January 6, 2020

Demands by the County Jail for Arrestee Medical Clearance

How many of your local police are dealing with being turned away from the county jail until the arrestee is medically cleared?  It is an area of growing concern for city police throughout the Commonwealth. Our police are being placed in situations where they feel compelled to get costly and time-consuming medical attention for an arrestee with very minor injuries or physical complaints. This medical treatment is obtained solely because the county jailer is flatly refusing to accept the arrestee without such medical clearance. The jailer compelling medical treatment of this type is misplaced under the applicable law and adds legally unwarranted time and expenses to our cities.

To put it simply, a jail demanding medical clearance for minor medical issues violates KRS 71.040 as interpreted by OAG 92-84 which remains the best authority available as to the statutory meaning of “emergency medical attention” as to arrestees.

KRS 71.040 states:

At the time of booking, the jailer shall receive and keep in the jail all persons who are lawfully committed thereto, until they are lawfully discharged, unless the person is in need of emergency medical attention, in which case the arresting officer shall obtain medical attention for the person prior to delivery to the jail. The jailer shall treat them humanely and furnish them with proper food and lodging during their confinement. He shall deliver those who die in jail to their friends, if requested, or have them decently buried at the expense of the county.

OAG 92-84 offers the best guidance available when our city police are confronted by jailers unwilling to receive arrestees by claiming minor medical treatment must be obtained for the arrestee by the arresting officer.

The question presented in OAG 92-84 was, “What is the duty of the jailer, and what procedures should be followed when the jailer is confronted by an arrestee who has been delivered to the jail by police officials, and who is obviously in need of medical attention, but cannot or will not consent to medical treatment?”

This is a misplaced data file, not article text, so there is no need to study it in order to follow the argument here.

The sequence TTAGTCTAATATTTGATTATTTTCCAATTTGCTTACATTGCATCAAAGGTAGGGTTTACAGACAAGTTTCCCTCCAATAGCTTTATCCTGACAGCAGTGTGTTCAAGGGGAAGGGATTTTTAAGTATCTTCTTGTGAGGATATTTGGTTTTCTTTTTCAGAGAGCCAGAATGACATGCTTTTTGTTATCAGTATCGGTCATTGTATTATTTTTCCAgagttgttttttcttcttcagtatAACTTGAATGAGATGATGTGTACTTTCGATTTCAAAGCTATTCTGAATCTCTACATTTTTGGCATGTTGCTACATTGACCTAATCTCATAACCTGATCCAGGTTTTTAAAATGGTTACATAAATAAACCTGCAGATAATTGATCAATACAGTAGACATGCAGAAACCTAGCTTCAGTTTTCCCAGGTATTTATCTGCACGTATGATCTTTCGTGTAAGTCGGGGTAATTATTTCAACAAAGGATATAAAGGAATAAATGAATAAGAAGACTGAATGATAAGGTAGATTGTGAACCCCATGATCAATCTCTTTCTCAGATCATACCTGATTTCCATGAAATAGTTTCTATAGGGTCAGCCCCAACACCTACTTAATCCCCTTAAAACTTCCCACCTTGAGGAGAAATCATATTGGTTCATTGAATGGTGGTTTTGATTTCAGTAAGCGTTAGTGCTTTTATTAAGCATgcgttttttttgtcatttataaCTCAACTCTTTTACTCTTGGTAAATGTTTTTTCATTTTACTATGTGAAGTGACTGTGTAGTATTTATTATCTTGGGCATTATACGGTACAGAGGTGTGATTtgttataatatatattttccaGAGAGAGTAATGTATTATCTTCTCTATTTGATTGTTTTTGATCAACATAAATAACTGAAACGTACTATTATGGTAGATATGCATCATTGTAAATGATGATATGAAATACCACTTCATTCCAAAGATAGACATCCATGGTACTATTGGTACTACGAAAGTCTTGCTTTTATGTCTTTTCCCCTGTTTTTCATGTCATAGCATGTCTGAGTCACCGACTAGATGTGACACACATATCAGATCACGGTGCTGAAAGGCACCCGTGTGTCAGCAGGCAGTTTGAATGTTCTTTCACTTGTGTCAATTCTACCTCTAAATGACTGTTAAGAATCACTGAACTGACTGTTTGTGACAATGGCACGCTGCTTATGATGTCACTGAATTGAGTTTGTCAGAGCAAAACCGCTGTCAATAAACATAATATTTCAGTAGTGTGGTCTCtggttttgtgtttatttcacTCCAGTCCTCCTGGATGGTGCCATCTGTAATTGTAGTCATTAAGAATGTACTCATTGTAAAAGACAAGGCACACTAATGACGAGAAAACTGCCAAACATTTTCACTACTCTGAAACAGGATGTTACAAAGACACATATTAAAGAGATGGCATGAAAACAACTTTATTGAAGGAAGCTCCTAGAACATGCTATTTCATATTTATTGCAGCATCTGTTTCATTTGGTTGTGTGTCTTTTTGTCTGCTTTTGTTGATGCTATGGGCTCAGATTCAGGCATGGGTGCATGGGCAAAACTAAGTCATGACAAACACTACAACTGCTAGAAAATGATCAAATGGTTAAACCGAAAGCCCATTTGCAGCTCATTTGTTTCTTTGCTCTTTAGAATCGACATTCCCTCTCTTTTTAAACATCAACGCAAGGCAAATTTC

OAG 92-84 noted that previous authority held that a jailer could not refuse to receive persons lawfully committed to him because they were sick or injured.[1] However, the attorney general noted that a 1984 amendment to KRS 71.040 now distinguished those previous OAG holdings.

The attorney general recognized that the 1984 amendment removes from the jailer, the duty to receive and keep an arrestee who needs emergency medical attention when offered for booking. Additionally, the amendment imposes on the arresting officer an affirmative duty to obtain emergency medical attention for an arrestee in need of this type of care before delivering them to the jail.

The attorney general recognized the distinction inherent in KRS 71.040 of “emergency medical attention” versus mere medical attention. The attorney general stated, “’ Emergency medical attention,’ as used in KRS 71.040, we believe, refers to a condition that, if not treated on an emergency basis, might result in loss of an arrestee's life, or in grievous bodily harm, such as loss of sight or a limb.”

The opinion also distinguished attention from treatment:

The term “attention,” as used in KRS 71.040, means, at a minimum, professional medical evaluation of a condition requiring, in the jailer's judgment, “emergency medical attention.” The term, “attention” as used in KRS 71.040 does not equate with the term “treatment.” If “attention” as used in KRS 71.040 is defined as synonymous with “treatment,” arrestees, by mere refusal of “treatment,” could avoid incarceration.

An arresting officer, as required by KRS 71.040, must obtain “emergency medical attention” for one in need of such attention, prior to delivery of one in such need to jail. Upon obtaining such “attention,” an officer ideally should obtain a legible statement signed and dated by a physician, or other medical professional, identifying the arrestee, and indicating that emergency medical attention has been given the arrestee, and that necessary treatment was also given, or, alternatively, was declined by the arrestee.

In the event an arresting officer is unable to obtain a written statement from a medical professional as indicated above, he or she should note, preferably in writing, the date, time, where, and by whom, emergency medical attention was provided to an arrestee in need of such attention, as well as other pertinent facts.

OAG 92-84 remains the best interpretation of “emergency medical attention” to mean a condition that, if not treated, might result in loss of life or grievous bodily harm, such as loss of sight or limb. A jailer’s refusal to accept a person for minor temporary issues such as the typical effect of drink or drug is not to the level to require “emergency medical attention” as used in KRS 71.040 and interpreted by OAG 92-84. Our cities should be aware of this authority and the KLC Department of Municipal Law and Training would be happy to provide copies of this opinion should it be needed. Please call Chris Johnson at 859-977-3709 or email him for assistance. 

1 - OAG 71-273, OAG 81-148, OAG 82-166, OAG 82-364, and OAG 83-324.